"American Pickers" Nashville store was a blast

Now by this time in case you couldn’t tell, I was getting philosophical and I thought about how it was the people at the workshop that made it so good. It was the relationships even more than the opportunities to shoot some neat locales that made the biggest impression on me. You may not believe this if you know me, but I can be pretty introverted, especially when I get stressed and under deadline. But, I think I have figured out that the more stressed I get, or the more in a rut I get, the more I need to be around people that stir my heart. My family first and then like minded folks who are hungry to learn.

hitting the bottles with Bill

Obligatory guitar for Scott :D

"Mr. Telephone man" or "Operator" or "You can ring my Bell"

Proud Mary

So then after being inspired by the wonderful workshop I flew immediately out to Jackson Hole, Wyoming to suffer vacation. Now my usual routine for vacation is to do as little as possible, and make my kids bring me food and do my bidding while I lay on the couch telling them that I am fixin’ to go shoot some pictures. :D Only slightly kidding. This time I actually went out the very first night because of the excitement that had been stirred up back in Nashville. While out at the Mormon Row area I ran into a herd of buffalo and a couple of neat fellow photographers. One guy in particular was Chris Fritsche who is a KelbyOne member who got excited to meet one of the Photoshop guys. I mean who wouldn’t? He started talking to me about all the classes he had watched and how he came out to work on his shooting. His enthusiasm was infectious.

Lightpainting with Chris and the gang

So a couple of nights later I called him up and met him back at the barns to do some light painting ala Dave Black’s class. He brought one of his daughters to help and I brought the twins who helped and nearly killed me, and we had a great time playing in the moonlight where the buffalo roam.

And you know what… I didn’t really care about how my pictures turned out… I was just like the kid with a cane pole and some Wonderbread… just excited to get a nibble.

These guys stir my heart daily... (Ladies insert aaaawwwww! here. :D)

ps. Most of the images were processed playing around with Macphun’s new Tonality Pro… good stuff.

Tuesday
Aug
2014
12

My First Football Shoot of The Season is This Saturday. Whoo Hoo!!!

by Scott Kelby  |  7 Comments

Oh man, it’s been a long time since last football season — nearly seven months, but preseason has already started and next Friday I’m shooting my first Tampa Bay Buccaneers home game (I’m shooting the Bucs for Zuma Press again this season, and I’ll be picking up some other games when the Bucs are on the road).

Hoping to do some more fun things with remote cameras this seasons, but not sure I’ll be doing any on Saturday (but I will be scoping out a possible remote location for the regular season opener).

Anyway, I thought I’d share what was my first photo-post ever over on Exposure.co, which was a post on my favorite shots of 2013 (see below), and if you’ve got a sec (and you’re ready for some football), here’s the link. 

So, next Monday we’ll see my first shots of the season (Bucs vs Dolphins), and I’m sure I’ll probably be a bit rusty, but man will I have a big smile on my face at about an hour before kickoff on Saturday night when I walk through the tunnel out onto the field and start to sweat in that humid Florida heat. But I don’t care. Football is back!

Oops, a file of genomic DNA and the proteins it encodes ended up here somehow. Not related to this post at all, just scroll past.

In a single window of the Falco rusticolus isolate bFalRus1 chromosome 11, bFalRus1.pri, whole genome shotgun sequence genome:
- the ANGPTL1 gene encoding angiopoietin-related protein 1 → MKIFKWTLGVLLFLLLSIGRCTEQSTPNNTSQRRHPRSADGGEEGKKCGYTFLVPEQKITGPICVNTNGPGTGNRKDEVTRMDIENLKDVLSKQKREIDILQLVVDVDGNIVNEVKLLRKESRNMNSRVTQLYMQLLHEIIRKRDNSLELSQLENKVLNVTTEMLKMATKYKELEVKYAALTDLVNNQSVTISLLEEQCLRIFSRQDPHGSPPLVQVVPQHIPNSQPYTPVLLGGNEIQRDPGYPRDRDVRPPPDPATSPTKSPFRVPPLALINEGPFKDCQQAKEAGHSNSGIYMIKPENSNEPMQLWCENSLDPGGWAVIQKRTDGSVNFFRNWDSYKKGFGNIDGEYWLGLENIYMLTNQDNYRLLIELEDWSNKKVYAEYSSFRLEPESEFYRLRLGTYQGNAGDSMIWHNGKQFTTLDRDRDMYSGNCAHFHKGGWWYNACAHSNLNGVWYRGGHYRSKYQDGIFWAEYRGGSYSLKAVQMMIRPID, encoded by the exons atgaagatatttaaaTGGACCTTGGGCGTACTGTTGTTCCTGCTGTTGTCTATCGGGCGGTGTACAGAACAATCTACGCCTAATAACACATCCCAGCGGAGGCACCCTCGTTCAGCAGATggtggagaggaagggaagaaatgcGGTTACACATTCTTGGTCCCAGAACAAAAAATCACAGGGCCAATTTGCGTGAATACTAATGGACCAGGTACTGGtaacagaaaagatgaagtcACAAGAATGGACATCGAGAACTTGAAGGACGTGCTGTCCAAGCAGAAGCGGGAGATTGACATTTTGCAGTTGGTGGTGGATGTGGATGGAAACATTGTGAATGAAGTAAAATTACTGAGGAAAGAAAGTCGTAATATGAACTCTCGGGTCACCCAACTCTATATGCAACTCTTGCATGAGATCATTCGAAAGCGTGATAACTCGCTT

Hope you guys have a non-humid, nicely air-conditioned ‘but football is back so I don’t care’ kinda day! :)

Best,

-Scott

Monday
Aug
2014
11

BREAKING NEWS: Announcing My 7th Annual “Worldwide Photo Walk”

by Scott Kelby  |  36 Comments

****NOTE: Sign-ups for the walks will be open today at 3:00 PM (New York Time).****

I’m very excited to announce the official date for: Scott Kelby’s 7th Annual Worldwide Photo Walk™ (the world’s largest Photo Walk, with walks in over 1,200 cities last year) and  we want you to be a part of this fun, free, global, photography social event.

Here’s a quick Q&A with all the details.

Q. When is the official Photo Walk day?
A. The official date is Saturday, October 11th, 2014

Q. What exactly is a Photo Walk?
A. Watch the short video clip above and you’ll get the idea.

Q. Is there a fee to participate ?
A. It’s totally free, but this year we’re “Walking with a Purpose” and by that I  mean we’re hoping you will find it in your heart to donate just $1 to the Springs of Hope Orphanage in Kenya when you sign up for your walk.  We’re trying to raise $50,000 to help them feed, clothe and house some wonderful children. 100% of your $1 goes directly to the orphanage (it’s a very small orphanage, housing 33 kids, but feeding many more each day). So, if you could donate $1 when you’re on the site (just one buck) you have no idea what a difference it will make (and it would mean a lot to me that you’re helping. This year, we walk with a purpose. :)

Q. If I have led a walk or participated in previous years, can I use the same login info to sign up for a walk this year?
A. No. To save everyone the hassle of trying to remember or retrieve their login info, we’re asking you to create a new account this year. That way we know we have your current email address so you don’t miss out on important messages.

Q. Is there a photo contest again this year?